Movies: "Lee Daniels' The Butler" | Arts & Culture

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Movies: "Lee Daniels' The Butler"
Movies: "Lee Daniels' The Butler"

 

“Lee Daniels’ The Butler” (they had to add the director’s name to the title to avoid conflict with an earlier movie titled “The Butler”) is a heartfelt and often moving story about an African-American White House butler who served eight presidents -- and about the civil rights struggle that he and the nation witnessed during his tenure.

 

It also features an all-star cast, with some of Hollywood’s biggest names in the roles of assorted presidents, plus Oprah Winfrey.

 

The story is based in part on the actual life of Eugene Allen, who died in 2010, and who was the basis of an article titled “A Butler Well Served by This Election,” by Washington Post reporter Wil Haygood, written just as Barack Obama was about to be elected.  But in the movie, Allen’s name is changed to Cecil Gaines (wonderfully played by the quietly dignified Forest Whitaker).

 

We first see Cecil as a young boy on a Georgia cotton plantation, where his parents are brutalized by the owner’s son.  When that owner (Vanessa Redgrave) takes in Cecil to teach him domestic duties, his pathway to the White House is set, with stops along the way at an Atlanta restaurant and a Washington, DC hotel.  When he’s recruited as a presidential butler, Cecil finds himself working alongside Cuba Gooding Jr. and Lenny Kravitz.  Nice work if you can get it.

 

By now, Cecil is married to Gloria (Winfrey) and they have two sons, the oldest of whom, Louis (David Oyelowo, Preacher Green in “The Help”), becomes ever more active in the nascent civil rights movement.  One of the movie’s strongest scenes is a series of cuts between a lunch counter sit-in in the deep South and a formal White House dinner.  As the meal is served in Washington, hot coffee is tossed in the face of a civil rights protester.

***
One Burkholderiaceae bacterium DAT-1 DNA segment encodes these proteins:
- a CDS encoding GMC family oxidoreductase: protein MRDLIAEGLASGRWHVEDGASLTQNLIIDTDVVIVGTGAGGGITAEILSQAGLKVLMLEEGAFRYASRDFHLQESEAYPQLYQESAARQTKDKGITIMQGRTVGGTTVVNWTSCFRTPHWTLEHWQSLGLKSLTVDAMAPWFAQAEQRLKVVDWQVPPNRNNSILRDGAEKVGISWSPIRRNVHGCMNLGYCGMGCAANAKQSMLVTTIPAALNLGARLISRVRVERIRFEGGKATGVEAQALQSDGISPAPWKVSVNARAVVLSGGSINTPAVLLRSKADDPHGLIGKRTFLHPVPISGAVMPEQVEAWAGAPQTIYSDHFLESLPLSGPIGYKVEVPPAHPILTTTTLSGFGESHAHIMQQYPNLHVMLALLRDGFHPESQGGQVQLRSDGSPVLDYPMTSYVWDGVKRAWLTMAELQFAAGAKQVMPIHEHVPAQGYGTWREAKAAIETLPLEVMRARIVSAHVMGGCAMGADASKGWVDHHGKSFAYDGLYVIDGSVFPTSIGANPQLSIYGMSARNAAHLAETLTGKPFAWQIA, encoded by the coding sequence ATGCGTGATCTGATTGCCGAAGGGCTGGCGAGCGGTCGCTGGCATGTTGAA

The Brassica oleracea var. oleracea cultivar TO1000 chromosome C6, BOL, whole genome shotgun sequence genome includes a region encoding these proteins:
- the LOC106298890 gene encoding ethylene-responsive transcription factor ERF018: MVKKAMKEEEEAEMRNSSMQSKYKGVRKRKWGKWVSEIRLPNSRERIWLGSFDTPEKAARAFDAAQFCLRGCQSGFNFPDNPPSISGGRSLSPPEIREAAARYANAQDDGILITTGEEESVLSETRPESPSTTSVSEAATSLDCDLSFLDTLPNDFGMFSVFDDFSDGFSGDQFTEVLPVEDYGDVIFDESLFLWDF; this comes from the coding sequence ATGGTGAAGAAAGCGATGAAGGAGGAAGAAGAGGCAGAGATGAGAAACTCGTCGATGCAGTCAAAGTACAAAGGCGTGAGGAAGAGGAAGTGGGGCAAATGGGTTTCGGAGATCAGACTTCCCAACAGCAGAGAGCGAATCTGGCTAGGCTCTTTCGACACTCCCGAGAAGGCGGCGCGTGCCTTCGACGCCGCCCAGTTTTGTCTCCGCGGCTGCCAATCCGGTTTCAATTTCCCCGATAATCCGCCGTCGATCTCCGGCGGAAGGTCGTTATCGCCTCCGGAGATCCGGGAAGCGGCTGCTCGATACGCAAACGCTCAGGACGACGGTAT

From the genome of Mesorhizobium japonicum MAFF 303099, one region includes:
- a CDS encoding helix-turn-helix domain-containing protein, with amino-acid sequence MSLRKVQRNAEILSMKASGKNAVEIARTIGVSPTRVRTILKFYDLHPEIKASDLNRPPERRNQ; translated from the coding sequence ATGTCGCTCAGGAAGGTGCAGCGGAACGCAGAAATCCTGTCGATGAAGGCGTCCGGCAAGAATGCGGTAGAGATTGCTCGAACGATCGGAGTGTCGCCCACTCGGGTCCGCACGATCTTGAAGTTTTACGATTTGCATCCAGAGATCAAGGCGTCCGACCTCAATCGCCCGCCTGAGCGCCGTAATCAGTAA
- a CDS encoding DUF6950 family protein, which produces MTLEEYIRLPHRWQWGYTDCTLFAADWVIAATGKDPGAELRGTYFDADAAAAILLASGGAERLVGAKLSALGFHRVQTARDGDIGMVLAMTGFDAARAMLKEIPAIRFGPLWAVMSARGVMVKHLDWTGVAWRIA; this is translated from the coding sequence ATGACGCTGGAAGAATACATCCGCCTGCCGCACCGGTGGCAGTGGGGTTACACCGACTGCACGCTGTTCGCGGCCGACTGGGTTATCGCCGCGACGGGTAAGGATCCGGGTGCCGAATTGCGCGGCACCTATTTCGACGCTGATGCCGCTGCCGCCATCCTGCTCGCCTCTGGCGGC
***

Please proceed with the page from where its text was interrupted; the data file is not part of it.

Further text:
The formal, polite Cecil cannot accept this son’s involvement in protest politics.  And he is so obsessed with his White House duties he fails to notice Gloria’s growing drinking problem or the attention his louche neighbor (Terrence Howard) is paying to her.

 

As his duties continue, we are treated to a series of presidential cameos:  Robin Williams, pretty much vapid as Eisenhower;  John Cusack, terrific as Nixon;  James Marsden (Cyclops in the X-Men movies), dashing as JFK;  Minka Kelly as Jackie;  Liev Scheiber, willing to do a pants-down scene as LBJ;  Alan Rickman, terrific as Reagan;  and, my personal favorite bit of casting, Jane Fonda as a very shrewd Nancy Reagan. 

 

Producer/director Lee Daniels (“Precious,” “The Paperboy”) has long worked on movies addressing the thorny relationships of blacks and whites in America, and this one is probably the high water mark of that effort.  From lynchings to Ku Klux Klan terror to the anger of the Black Panthers, right up to the election of our first black president, this movie seeks to tell the story of America’s original sin and how some very brave young people forced the nation (and even our reluctant butler) to see it for what it was.

 

Forest Whitaker and Oprah Winfrey are at the very center of this movie, and both do a great job in their roles.  Whitaker is so powerful as a man who believes in absolute self-control while facing a series of crises;  Winfrey is equally strong as the woman whose husband has found another home in the White House.

 

The screenplay is by Danny Strong (who also wrote that saucy Sarah Palin movie “Game Change” and appears in “The Butler” as a reporter on one of the freedom rides). The crisp cinematography is by Andrew Dunn (“Gosford Park”,”Crazy Stupid Love”) and the stirring music is by Portugal’s Rodrigo Leao.  

 

“Lee Daniels’ The Butler” is rated PG-13 for scenes of racial violence and adult themes.  It’s a moving story of one black family’s passage through recent history, and I give it a B-Plus.

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